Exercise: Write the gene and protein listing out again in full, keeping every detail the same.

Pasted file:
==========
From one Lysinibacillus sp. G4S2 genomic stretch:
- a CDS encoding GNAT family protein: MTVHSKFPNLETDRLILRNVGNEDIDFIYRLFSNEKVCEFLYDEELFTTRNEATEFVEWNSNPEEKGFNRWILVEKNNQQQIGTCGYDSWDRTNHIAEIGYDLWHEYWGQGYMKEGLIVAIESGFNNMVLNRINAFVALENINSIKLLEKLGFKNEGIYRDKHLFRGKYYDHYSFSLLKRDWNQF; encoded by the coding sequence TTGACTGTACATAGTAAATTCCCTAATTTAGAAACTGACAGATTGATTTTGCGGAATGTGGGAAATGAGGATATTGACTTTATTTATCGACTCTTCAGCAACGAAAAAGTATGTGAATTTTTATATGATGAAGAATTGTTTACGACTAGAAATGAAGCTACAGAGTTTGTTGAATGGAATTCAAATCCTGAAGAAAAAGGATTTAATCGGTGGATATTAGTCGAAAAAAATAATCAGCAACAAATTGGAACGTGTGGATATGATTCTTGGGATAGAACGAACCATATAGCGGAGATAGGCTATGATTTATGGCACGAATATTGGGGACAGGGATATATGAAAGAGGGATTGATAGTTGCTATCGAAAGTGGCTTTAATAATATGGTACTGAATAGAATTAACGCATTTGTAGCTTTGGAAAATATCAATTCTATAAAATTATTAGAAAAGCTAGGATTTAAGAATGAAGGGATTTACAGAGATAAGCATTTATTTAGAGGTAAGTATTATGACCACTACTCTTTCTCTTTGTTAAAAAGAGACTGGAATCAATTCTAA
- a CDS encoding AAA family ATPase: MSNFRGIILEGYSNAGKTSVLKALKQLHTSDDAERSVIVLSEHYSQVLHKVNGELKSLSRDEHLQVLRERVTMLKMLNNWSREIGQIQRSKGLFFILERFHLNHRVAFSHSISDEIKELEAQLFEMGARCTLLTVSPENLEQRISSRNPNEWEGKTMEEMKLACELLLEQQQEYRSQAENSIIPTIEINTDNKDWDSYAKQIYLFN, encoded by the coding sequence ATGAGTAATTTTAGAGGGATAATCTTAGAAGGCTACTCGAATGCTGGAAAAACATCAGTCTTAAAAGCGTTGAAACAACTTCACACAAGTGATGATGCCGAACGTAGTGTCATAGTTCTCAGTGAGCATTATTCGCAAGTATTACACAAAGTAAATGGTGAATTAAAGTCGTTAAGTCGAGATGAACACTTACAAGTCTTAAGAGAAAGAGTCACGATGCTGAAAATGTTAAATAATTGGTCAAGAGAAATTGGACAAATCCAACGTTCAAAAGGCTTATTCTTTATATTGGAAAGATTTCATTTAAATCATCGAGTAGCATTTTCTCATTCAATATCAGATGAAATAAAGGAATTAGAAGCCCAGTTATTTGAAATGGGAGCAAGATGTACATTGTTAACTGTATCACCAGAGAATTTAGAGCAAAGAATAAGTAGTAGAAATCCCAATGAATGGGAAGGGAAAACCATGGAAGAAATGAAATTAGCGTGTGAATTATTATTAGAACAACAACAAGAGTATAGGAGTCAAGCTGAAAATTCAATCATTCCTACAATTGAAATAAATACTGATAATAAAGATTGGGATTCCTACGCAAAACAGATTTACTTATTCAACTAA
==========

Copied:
From one Lysinibacillus sp. G4S2 genomic stretch:
- a CDS encoding GNAT family protein: MTVHSKFPNLETDRLILRNVGNEDIDFIYRLFSNEKVCEFLYDEELFTTRNEATEFVEWNSNPEEKGFNRWILVEKNNQQQIGTCGYDSWDRTNHIAEIGYDLWHEYWGQGYMKEGLIVAIESGFNNMVLNRINAFVALENINSIKLLEKLGFKNEGIYRDKHLFRGKYYDHYSFSLLKRDWNQF; encoded by the coding sequence TTGACTGTACATAGTAAATTCCCTAATTTAGAAACTGACAGATTGATTTTGCGGAATGTGGGAAATGAGGATATTGACTTTATTTATCGACTCTTCAGCAACGAAAAAGTATGTGAATTTTTATATGATGAAGAATTGTTTACGACTAGAAATGAAGCTACAGAGTTTGTTGAATGGAATTCAAATCCTGAAGAAAAAGGATTTAATCGGTGGATATTAGTCGAAAAAAATAATCAGCAACAAATTGGAACGTGTGGATATGATTCTTGGGATAGAACGAACCATATAGCGGAGATAGGCTATGATTTATGGCACGAATATTGGGGACAGGGATATATGAAAGAGGGATTGATAGTTGCTATCGAAAGTGGCTTTAATAATATGGTACTGAATAGAATTAACGCATTTGTAGCTTTGGAAAATATCAATTCTATAAAATTATTAGAAAAGCTAGGATTTAAGAATGAAGGGATTTACAGAGATAAGCATTTATTTAGAGGTAAGTATTATGACCACTACTCTTTCTCTTTGTTAAAAAGAGACTGGAATCAATTCTAA
- a CDS encoding AAA family ATPase: MSNFRGIILEGYSNAGKTSVLKALKQLHTSDDAERSVIVLSEHYSQVLHKVNGELKSLSRDEHLQVLRERVTMLKMLNNWSREIGQIQRSKGLFFILERFHLNHRVAFSHSISDEIKELEAQLFEMGARCTLLTVSPENLEQRISSRNPNEWEGKTMEEMKLACELLLEQQQEYRSQAENSIIPTIEINTDNKDWDSYAKQIYLFN, encoded by the coding sequence ATGAGTAATTTTAGAGGGATAATCTTAGAAGGCTACTCGAATGCTGGAAAAACATCAGTCTTAAAAGCGTTGAAACAACTTCACACAAGTGATGATGCCGAACGTAGTGTCATAGTTCTCAGTGAGCATTATTCGCAAGTATTACACAAAGTAAATGGTGAATTAAAGTCGTTAAGTCGAGATGAACACTTACAAGTCTTAAGAGAAAGAGTCACGATGCTGAAAATGTTAAATAATTGGTCAAGAGAAATTGGACAAATCCAACGTTCAAAAGGCTTATTCTTTATATTGGAAAGATTTCATTTAAATCATCGAGTAGCATTTTCTCATTCAATATCAGATGAAATAAAGGAATTAGAAGCCCAGTTATTTGAAATGGGAGCAAGATGTACATTGTTAACTGTATCACCAGAGAATTTAGAGCAAAGAATAAGTAGTAGAAATCCCAATGAATGGGAAGGGAAAACCATGGAAGAAATGAAATTAGCGTGTGAATTATTATTAGAACAACAACAAGAGTATAGGAGTCAAGCTGAAAATTCAATCATTCCTACAATTGAAATAAATACTGATAATAAAGATTGGGATTCCTACGCAAAACAGATTTACTTATTCAACTAA